According to the Canadian Bankers Association, four billion debit transactions happen each year in Canada – 99% without incident. However, debt card skimming fraud does happen. In this blog post, we’re offering tips on to protect yourself from this type of scam.

What is debit card “skimming?”

This is a type of fraud where sensitive information is “skimmed” off the magnetic strip on the back of your debit card and your PIN is captured. Scammers will use this data to create a duplicate copy of your card in order to make fraudulent purchases and withdrawals from your account. “Skimmers” are the fake devices attached to the ATM or PIN pad – when you push your card in, your information is being read by the skimming device as well as the legitimate card reader.

How can I protect myself from debit card skimming?

While you may not be able to protect yourself 100% of the time, here are some tips to help mitigate the risk of becoming a victim of a debit card skimming fraud:

  1.  Look for suspicious devices. Try to make sure the debit machine you’re using is secure. Keep your eyes open for keypads that aren’t responding normally, tarnished card readers or any unusual attachments. If in doubt, don’t use the machine!
  2. Protect your PIN. Shield the keypad when entering you PIN and change your PIN frequently (don’t use any easy-to-guess number sequences or dates as your PIN, either!). Remember: your PIN is your legal responsibility. If you share it with someone, you may not be eligible for compensation in the event your card is used in a fraudulent manner.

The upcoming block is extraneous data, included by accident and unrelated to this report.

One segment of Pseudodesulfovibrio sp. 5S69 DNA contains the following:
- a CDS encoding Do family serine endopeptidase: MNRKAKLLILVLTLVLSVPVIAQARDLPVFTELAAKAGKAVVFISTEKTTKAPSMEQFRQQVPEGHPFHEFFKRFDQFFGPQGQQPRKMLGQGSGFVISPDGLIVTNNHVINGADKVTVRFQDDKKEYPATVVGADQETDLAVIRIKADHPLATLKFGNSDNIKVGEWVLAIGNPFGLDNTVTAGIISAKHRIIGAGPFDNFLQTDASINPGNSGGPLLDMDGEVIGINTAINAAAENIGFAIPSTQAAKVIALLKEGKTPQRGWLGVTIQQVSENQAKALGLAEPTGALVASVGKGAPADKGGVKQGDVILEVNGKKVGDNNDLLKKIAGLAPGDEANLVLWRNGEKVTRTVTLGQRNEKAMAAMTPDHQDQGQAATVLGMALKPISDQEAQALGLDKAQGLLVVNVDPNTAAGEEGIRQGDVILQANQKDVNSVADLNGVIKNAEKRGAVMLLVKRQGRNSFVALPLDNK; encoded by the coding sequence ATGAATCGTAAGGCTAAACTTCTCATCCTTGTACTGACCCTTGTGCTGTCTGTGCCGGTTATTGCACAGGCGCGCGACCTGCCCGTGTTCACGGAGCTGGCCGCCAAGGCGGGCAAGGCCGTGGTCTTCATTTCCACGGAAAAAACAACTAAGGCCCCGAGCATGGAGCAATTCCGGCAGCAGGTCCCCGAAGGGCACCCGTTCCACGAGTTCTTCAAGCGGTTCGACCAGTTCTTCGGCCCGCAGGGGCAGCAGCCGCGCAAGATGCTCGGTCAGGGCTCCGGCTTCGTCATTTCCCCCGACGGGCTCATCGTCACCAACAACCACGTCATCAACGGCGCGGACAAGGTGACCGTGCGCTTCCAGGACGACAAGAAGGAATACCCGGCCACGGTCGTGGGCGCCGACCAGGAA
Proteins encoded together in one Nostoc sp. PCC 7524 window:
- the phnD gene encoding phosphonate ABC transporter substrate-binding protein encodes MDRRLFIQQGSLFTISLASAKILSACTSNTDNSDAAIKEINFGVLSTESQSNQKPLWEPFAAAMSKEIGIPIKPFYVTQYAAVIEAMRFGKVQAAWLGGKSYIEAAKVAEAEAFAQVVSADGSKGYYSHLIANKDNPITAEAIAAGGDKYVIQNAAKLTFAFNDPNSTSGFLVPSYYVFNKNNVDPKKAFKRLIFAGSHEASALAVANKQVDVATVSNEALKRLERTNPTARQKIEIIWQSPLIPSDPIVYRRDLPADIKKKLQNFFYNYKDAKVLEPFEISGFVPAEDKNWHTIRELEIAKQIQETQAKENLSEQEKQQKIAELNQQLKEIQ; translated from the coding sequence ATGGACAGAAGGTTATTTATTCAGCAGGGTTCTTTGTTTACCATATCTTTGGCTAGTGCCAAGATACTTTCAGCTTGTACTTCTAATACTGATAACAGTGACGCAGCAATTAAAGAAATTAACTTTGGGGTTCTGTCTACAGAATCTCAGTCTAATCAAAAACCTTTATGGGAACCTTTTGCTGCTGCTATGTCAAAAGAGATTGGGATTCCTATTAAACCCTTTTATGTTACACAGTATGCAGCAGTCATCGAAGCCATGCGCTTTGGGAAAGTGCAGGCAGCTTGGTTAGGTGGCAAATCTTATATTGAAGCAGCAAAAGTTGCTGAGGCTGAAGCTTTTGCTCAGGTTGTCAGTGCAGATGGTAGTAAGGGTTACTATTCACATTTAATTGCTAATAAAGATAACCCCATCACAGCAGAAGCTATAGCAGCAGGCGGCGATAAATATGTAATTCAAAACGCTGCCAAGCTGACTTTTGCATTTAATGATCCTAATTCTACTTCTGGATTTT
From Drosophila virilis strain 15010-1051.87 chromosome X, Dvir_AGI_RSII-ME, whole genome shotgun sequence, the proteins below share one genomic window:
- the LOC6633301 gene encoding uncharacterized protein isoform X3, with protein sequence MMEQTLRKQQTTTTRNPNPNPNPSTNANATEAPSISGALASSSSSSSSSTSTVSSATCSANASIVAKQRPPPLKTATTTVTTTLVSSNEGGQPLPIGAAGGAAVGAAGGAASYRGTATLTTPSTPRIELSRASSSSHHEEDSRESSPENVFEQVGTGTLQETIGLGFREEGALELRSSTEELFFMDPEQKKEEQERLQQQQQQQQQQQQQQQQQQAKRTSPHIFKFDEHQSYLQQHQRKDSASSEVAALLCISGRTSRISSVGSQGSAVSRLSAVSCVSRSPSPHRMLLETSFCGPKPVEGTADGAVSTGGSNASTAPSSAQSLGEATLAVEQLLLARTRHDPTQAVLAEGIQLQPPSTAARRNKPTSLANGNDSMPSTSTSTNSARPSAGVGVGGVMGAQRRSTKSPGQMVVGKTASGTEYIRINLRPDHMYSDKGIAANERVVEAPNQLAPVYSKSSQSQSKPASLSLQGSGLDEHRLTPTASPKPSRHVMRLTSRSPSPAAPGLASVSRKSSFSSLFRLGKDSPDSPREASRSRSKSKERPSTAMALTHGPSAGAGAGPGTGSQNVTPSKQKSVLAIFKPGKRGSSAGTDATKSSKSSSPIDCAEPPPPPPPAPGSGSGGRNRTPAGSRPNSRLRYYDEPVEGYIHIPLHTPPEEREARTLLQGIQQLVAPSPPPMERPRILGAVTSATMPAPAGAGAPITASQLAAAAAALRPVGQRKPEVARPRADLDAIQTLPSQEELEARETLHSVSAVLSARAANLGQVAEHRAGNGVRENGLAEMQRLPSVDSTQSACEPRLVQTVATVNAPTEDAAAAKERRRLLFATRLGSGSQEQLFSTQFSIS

3. Review your statements. Look at your bank records on a regular basis to ensure all charges are legit and your account hasn’t been compromised.

Where can I go for help?

If you think you may be the victim of a debit card skimming fraud, contact your bank as soon as possible. You may also want to make a report with your local police and the Canadian Anti-Fraud Centre. Some additional steps, and more information about debit card fraud, is available on this page from the Financial Consumer Agency of Canada.

What to know about credit card “tap” technology
How to request a refund from your credit card provider
Tips to teach your kids about moneyAre late payment or default fees legal?